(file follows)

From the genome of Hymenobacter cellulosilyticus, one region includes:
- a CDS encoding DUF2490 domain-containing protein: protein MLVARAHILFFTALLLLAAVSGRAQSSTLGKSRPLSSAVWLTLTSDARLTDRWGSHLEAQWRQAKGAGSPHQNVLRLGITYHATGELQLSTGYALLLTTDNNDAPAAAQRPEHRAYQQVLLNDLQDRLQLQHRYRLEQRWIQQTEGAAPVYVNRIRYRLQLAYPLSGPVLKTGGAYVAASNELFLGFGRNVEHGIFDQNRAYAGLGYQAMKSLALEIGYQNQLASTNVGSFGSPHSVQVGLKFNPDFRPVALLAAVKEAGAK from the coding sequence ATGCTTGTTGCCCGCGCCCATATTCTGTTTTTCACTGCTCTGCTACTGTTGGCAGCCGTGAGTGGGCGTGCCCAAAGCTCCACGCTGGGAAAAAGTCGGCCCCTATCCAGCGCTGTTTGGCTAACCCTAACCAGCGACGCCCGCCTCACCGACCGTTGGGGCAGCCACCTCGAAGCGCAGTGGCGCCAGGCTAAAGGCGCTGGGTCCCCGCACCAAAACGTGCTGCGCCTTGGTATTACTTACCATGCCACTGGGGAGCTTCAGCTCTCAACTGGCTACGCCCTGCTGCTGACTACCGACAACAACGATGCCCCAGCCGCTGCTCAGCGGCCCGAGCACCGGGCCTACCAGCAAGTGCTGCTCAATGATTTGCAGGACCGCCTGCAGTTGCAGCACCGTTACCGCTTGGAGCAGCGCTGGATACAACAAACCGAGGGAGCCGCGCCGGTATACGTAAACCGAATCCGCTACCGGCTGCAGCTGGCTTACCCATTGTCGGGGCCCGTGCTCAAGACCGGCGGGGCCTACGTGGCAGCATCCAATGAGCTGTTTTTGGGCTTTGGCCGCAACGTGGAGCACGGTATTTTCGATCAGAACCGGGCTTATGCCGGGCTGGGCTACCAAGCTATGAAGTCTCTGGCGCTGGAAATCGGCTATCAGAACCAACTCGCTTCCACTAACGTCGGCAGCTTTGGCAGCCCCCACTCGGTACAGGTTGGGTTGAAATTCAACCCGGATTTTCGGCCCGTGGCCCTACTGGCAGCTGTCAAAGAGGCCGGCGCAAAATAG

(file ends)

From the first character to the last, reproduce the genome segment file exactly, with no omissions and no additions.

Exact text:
From the genome of Hymenobacter cellulosilyticus, one region includes:
- a CDS encoding DUF2490 domain-containing protein: protein MLVARAHILFFTALLLLAAVSGRAQSSTLGKSRPLSSAVWLTLTSDARLTDRWGSHLEAQWRQAKGAGSPHQNVLRLGITYHATGELQLSTGYALLLTTDNNDAPAAAQRPEHRAYQQVLLNDLQDRLQLQHRYRLEQRWIQQTEGAAPVYVNRIRYRLQLAYPLSGPVLKTGGAYVAASNELFLGFGRNVEHGIFDQNRAYAGLGYQAMKSLALEIGYQNQLASTNVGSFGSPHSVQVGLKFNPDFRPVALLAAVKEAGAK from the coding sequence ATGCTTGTTGCCCGCGCCCATATTCTGTTTTTCACTGCTCTGCTACTGTTGGCAGCCGTGAGTGGGCGTGCCCAAAGCTCCACGCTGGGAAAAAGTCGGCCCCTATCCAGCGCTGTTTGGCTAACCCTAACCAGCGACGCCCGCCTCACCGACCGTTGGGGCAGCCACCTCGAAGCGCAGTGGCGCCAGGCTAAAGGCGCTGGGTCCCCGCACCAAAACGTGCTGCGCCTTGGTATTACTTACCATGCCACTGGGGAGCTTCAGCTCTCAACTGGCTACGCCCTGCTGCTGACTACCGACAACAACGATGCCCCAGCCGCTGCTCAGCGGCCCGAGCACCGGGCCTACCAGCAAGTGCTGCTCAATGATTTGCAGGACCGCCTGCAGTTGCAGCACCGTTACCGCTTGGAGCAGCGCTGGATACAACAAACCGAGGGAGCCGCGCCGGTATACGTAAACCGAATCCGCTACCGGCTGCAGCTGGCTTACCCATTGTCGGGGCCCGTGCTCAAGACCGGCGGGGCCTACGTGGCAGCATCCAATGAGCTGTTTTTGGGCTTTGGCCGCAACGTGGAGCACGGTATTTTCGATCAGAACCGGGCTTATGCCGGGCTGGGCTACCAAGCTATGAAGTCTCTGGCGCTGGAAATCGGCTATCAGAACCAACTCGCTTCCACTAACGTCGGCAGCTTTGGCAGCCCCCACTCGGTACAGGTTGGGTTGAAATTCAACCCGGATTTTCGGCCCGTGGCCCTACTGGCAGCTGTCAAAGAGGCCGGCGCAAAATAG